Chinese Women, Asian Women, Online Dating & Things Chinese and Asian
Gareth is an Australian who has lived in JiangSu, SuZhou (Heaven on Earth) for a few years - he is a keen observer of the Chinese people, Chinese culture and the changes that are occurring in China at break-neck speed. He can often be found on his a nightly 'perch' in front of his bar in the famous Bar Street in Suzhou, talking to the locals in his bad Mandarin, teaching the 'flower-selling girls' English, eating street food and smiling at the local chengguan (neighbourhood police). Gareth also has several other businesses in China around Business and English training. His experiences have been varied and interesting and his years in China have taught him to be wary of promises but excited about prospects, not a bad situation to be in!
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Chivalry ain't dead!    

By Garreth Humphris
5732 Views | 13 Comments | 6/23/2013 1:12:20 PM

One of the funniest (at the time) Chinese dating techniques I first heard when when I came to China a decade ago was, if you were dating a Chinese woman, place some food onto her plate with your chopsticks. Essentially offering to serve her was a great way to get her interested in you - and was a way of showing your affection for her based on the idea that you were actually showing a willingness to acknowledge her and a commitment to care for her!

Ok, well this sounded a little far-fetched at the time - an 'old-timer' told me this was the first 'spark' in his romance with his Chinese wife! I laughed but, of course, in Chinese culture this idea is alive and well! Chinese etiquette dictates that a host, in order to show respect to the guest, will often ’serve’ their guest throughout the meal - sometimes offering food from their own plate (and with their own chopsticks rather than communal ones). It is a little on the hackle-raising side for new visitors to China - especially in a post-SARS, HxNx world! But it is considered polite and respectful in China.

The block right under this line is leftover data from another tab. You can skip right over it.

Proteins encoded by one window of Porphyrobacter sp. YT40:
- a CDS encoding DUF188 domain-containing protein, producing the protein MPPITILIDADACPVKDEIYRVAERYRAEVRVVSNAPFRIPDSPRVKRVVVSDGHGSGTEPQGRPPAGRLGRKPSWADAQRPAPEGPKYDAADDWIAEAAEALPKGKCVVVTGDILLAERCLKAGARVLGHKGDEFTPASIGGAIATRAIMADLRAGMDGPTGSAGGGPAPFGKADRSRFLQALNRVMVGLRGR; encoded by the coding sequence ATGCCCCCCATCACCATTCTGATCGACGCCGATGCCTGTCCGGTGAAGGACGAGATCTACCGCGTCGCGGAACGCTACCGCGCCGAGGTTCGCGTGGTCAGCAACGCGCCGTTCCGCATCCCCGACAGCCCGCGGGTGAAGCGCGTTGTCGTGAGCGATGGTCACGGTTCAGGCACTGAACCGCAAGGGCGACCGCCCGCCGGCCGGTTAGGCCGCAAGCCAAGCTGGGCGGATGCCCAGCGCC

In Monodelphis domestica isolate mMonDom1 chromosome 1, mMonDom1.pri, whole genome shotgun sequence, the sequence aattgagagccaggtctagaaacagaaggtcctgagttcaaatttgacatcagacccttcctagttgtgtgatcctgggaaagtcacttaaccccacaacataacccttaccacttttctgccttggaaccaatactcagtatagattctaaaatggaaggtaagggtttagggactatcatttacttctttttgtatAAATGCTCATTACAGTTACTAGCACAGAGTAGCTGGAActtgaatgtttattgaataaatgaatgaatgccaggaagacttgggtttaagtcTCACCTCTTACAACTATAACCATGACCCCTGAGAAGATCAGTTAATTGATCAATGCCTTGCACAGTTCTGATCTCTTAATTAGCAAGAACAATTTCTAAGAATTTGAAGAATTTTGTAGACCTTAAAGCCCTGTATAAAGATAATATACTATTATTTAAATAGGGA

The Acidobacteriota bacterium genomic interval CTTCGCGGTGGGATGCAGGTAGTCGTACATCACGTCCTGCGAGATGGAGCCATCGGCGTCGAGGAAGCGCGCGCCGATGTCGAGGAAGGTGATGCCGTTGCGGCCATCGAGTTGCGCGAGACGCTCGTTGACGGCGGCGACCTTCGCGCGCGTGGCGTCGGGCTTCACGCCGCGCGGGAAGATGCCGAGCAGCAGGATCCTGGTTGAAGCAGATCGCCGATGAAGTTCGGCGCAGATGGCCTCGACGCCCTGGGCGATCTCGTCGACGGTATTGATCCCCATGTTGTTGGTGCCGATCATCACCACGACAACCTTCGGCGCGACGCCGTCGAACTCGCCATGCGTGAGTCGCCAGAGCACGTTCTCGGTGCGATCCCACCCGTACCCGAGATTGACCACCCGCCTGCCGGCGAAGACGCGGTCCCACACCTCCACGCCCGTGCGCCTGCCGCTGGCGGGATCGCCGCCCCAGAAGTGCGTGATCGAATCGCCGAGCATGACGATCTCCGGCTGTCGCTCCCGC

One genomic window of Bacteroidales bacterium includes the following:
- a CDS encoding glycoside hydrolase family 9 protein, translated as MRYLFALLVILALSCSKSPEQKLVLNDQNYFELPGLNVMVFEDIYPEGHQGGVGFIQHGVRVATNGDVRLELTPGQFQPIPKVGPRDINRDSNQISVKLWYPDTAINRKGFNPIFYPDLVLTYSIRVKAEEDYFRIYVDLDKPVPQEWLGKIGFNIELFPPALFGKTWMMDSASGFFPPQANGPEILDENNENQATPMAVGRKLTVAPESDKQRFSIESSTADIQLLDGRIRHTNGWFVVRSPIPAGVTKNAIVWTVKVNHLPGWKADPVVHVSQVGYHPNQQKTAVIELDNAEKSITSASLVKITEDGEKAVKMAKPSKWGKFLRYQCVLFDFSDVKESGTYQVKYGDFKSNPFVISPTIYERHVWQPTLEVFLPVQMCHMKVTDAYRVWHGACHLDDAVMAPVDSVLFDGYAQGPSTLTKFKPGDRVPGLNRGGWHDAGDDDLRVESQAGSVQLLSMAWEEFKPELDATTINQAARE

In general, as a foreign man in China, many of the things your mother taught you about being polite and gentlemanly do put you in a good position with many ladies - they are not necessarily expecting you to carry a bag of shopping, hold a door open for them, walk on the road-side, thank them for cooking etc... I guess we have some of the oafish tactics of the typical Chinese boyfriend to be thankful for!

So you might be thinking... "What a magical place!" - having women swoon at you for holding open a door or carrying a bag for them! But this can also get you into a certain degree of ’trouble’ when your genuinely good-natured or gentlemanly behaviour can be misconstrued as ’tenderness’! We also have the good-heartedness of the women here in that they might elevate meaning in our simple acts of everyday decorum!

For example; when a friend asked me if I could help her with some research for an assignment she was writing (She needed English Language sources and wanted a summary of some papers that were taking her far to long to translate herself!). I obliged, thinking I could knock the task over in a few hours but, as you know... procrastination takes it’s toll on time and I ended up fast approaching the deadline with little progress. My response, sit in a darkened room for a few hours one evening, do the task and email the results to her! But of course, as I did this, the time got later and later - and by the time I’d checked it, cross-referenced and proofread it a few times it was approaching 3am! Well, the next morning the document had arrived with a big juice time stamp showing my commitment to her via the burning of midnight oil! Her reasoning was that she was significantly ’touched’ by my effort - in truth, it was I had been lazy/busy and I was just catching up! But never the less, it left a ’love impression’ for her! My commitment to her had shown through in an email header!